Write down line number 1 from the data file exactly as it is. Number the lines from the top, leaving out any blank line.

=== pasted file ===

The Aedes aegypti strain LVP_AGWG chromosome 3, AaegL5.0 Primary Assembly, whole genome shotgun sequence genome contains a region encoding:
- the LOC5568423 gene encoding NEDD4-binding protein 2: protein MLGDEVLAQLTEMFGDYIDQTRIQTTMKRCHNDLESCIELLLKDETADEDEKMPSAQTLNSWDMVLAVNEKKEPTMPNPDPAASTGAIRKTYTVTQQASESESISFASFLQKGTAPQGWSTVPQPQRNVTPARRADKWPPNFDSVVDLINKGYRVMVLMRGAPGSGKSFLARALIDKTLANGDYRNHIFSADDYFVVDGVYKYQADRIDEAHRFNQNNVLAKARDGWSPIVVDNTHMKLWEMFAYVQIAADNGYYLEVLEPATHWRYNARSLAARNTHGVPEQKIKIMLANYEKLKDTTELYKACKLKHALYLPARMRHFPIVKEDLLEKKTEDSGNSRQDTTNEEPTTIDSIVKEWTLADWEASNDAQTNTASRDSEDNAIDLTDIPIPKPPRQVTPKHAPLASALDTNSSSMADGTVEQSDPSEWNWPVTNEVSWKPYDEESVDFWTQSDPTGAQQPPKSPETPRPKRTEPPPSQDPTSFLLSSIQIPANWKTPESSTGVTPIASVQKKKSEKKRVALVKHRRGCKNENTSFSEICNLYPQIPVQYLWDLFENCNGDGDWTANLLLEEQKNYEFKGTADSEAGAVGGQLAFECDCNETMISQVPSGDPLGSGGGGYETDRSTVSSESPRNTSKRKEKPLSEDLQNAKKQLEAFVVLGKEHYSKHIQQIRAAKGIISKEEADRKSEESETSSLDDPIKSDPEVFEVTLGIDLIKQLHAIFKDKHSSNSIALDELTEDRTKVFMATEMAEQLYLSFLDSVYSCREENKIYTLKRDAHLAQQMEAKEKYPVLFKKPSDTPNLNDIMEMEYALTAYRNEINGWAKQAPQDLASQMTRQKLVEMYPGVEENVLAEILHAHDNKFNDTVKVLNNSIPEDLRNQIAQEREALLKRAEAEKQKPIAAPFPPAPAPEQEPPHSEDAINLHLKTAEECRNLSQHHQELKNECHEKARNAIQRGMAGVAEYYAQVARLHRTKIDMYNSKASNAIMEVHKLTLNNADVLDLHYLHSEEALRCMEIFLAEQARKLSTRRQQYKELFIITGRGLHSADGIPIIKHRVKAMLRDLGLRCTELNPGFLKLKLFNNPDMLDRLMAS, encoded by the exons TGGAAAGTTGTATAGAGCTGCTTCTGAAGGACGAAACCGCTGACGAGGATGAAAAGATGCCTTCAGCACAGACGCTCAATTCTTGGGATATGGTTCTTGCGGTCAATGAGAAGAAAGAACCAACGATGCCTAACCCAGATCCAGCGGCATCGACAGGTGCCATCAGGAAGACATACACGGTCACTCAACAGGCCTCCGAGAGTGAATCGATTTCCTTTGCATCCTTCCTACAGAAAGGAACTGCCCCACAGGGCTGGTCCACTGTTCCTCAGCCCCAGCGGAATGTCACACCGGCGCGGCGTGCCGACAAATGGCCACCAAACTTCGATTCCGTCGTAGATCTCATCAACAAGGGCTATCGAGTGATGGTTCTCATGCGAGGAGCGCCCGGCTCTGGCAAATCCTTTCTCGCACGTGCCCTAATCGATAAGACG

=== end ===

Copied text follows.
The Aedes aegypti strain LVP_AGWG chromosome 3, AaegL5.0 Primary Assembly, whole genome shotgun sequence genome contains a region encoding: